Oh how I hate that word.
Or, rather, what the word ‘solutions’ has become. It began worming its way into business jargon in the 1980s when companies started to append it to their business names and descriptions of services believing that they were sending a positive signal to the customer. Phrases like ‘Your Number One provider of recruitment solutions’, they believed, implied proven ability.
So far, no problem.
But then it started being tacked onto the end of perfectly adequate descriptions, giving us phrases like ‘First Aid Training Solutions’, which, frankly, means exactly the same thing as ‘First Aid Training’. It became such a ubiquitous practice that, in 2006, a UK-based media consultant called Melanie Surplice decided to scan the internet to see how many online business articles mentioned the term ‘solutions’ on a single day.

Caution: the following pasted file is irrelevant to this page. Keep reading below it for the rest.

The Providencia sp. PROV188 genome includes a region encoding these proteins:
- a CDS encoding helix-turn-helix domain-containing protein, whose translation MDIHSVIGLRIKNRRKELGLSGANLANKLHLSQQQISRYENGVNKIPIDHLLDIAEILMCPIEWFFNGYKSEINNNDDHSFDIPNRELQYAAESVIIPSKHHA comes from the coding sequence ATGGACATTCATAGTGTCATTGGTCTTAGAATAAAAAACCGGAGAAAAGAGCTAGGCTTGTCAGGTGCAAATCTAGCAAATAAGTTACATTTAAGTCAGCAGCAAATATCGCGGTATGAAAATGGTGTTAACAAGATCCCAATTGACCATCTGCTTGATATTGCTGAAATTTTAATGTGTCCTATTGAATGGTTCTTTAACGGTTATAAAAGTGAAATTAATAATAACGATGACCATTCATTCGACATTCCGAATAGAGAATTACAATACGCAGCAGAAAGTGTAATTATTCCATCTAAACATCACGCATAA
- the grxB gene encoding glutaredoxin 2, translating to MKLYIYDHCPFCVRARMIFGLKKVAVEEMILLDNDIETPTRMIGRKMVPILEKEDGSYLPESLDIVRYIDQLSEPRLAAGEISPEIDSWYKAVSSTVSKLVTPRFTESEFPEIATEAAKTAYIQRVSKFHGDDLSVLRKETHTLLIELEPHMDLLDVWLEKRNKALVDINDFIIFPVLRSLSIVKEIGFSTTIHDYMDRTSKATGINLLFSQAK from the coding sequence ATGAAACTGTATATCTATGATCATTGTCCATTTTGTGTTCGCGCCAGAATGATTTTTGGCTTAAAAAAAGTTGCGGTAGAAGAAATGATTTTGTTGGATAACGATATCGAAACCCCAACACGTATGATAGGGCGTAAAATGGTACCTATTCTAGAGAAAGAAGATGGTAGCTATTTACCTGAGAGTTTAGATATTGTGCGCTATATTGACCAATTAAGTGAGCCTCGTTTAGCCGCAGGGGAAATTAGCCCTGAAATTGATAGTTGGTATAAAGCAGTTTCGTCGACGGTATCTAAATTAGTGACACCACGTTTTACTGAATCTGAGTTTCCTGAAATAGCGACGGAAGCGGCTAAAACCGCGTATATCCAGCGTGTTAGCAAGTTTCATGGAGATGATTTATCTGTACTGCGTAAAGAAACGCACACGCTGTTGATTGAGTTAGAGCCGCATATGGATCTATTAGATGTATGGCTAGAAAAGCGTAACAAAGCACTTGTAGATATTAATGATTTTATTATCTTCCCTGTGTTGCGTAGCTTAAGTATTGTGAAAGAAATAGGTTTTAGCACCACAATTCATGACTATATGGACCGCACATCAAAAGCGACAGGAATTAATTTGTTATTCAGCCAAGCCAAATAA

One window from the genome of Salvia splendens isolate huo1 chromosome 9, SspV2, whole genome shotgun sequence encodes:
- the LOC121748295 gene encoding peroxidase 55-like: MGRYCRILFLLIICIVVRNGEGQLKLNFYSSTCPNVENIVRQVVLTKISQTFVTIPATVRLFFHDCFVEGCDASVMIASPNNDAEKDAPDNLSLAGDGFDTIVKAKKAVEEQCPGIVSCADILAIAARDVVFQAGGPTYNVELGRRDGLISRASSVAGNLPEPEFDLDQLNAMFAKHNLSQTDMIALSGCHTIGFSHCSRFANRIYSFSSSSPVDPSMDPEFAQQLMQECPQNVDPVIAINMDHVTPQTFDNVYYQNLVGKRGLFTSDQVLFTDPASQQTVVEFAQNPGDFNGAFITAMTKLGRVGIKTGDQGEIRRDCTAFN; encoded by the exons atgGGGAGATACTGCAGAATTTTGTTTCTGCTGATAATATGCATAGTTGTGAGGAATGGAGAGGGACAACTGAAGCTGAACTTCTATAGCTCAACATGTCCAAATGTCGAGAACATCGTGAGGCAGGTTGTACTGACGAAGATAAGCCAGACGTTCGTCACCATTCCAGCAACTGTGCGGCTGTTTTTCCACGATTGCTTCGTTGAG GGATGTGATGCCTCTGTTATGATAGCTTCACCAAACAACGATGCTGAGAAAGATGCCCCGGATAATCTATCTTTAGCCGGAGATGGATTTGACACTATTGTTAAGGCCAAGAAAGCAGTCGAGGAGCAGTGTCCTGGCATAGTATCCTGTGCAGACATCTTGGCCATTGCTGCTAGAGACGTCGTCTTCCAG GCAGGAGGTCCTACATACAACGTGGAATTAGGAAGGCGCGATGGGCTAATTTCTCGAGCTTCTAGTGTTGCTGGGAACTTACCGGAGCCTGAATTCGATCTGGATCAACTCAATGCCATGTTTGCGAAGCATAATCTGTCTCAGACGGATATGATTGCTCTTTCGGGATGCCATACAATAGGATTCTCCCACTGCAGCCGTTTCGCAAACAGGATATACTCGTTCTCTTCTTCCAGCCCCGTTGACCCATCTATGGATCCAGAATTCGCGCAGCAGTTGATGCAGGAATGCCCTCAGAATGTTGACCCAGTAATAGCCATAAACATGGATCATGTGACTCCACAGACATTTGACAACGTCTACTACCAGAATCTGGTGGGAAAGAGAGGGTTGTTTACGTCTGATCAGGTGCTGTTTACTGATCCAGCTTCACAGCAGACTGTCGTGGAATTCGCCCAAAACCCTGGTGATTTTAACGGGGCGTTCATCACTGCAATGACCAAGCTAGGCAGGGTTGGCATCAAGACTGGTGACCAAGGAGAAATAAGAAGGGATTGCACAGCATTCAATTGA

There were 109,470. And there are probably double that number today.
It’s now become, I would argue, a laughable cliché. British satirical magazine Private Eye certainly agrees with me. They started publishing a column called ‘Solutions’ in which they mock some of the sillier genuine examples that readers send in. These have included ‘Christmas ornament storage solutions’ (cardboard boxes), ‘flexible liquid transfer solutions’ (hosepipes) and ‘feline access solutions’ (catflaps).
Okay. Rant over.
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